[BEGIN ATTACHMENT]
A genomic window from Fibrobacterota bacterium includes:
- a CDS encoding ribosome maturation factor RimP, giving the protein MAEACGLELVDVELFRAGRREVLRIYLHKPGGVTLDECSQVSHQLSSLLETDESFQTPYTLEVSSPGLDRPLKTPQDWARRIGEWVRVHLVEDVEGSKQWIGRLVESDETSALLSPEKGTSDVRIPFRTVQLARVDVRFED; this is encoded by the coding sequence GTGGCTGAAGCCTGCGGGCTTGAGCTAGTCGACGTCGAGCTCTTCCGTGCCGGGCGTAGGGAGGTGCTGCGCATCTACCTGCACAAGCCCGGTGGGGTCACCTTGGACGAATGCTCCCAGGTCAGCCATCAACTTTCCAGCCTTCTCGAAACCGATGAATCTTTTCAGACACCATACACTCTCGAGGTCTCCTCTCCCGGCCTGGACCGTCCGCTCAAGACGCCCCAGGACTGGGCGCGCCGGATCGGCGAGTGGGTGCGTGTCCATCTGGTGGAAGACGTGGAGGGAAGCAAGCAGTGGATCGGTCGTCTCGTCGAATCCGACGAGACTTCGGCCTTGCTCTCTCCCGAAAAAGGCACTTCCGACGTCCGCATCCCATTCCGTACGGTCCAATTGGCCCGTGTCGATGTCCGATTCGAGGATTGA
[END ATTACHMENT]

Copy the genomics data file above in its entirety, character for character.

A genomic window from Fibrobacterota bacterium includes:
- a CDS encoding ribosome maturation factor RimP, giving the protein MAEACGLELVDVELFRAGRREVLRIYLHKPGGVTLDECSQVSHQLSSLLETDESFQTPYTLEVSSPGLDRPLKTPQDWARRIGEWVRVHLVEDVEGSKQWIGRLVESDETSALLSPEKGTSDVRIPFRTVQLARVDVRFED; this is encoded by the coding sequence GTGGCTGAAGCCTGCGGGCTTGAGCTAGTCGACGTCGAGCTCTTCCGTGCCGGGCGTAGGGAGGTGCTGCGCATCTACCTGCACAAGCCCGGTGGGGTCACCTTGGACGAATGCTCCCAGGTCAGCCATCAACTTTCCAGCCTTCTCGAAACCGATGAATCTTTTCAGACACCATACACTCTCGAGGTCTCCTCTCCCGGCCTGGACCGTCCGCTCAAGACGCCCCAGGACTGGGCGCGCCGGATCGGCGAGTGGGTGCGTGTCCATCTGGTGGAAGACGTGGAGGGAAGCAAGCAGTGGATCGGTCGTCTCGTCGAATCCGACGAGACTTCGGCCTTGCTCTCTCCCGAAAAAGGCACTTCCGACGTCCGCATCCCATTCCGTACGGTCCAATTGGCCCGTGTCGATGTCCGATTCGAGGATTGA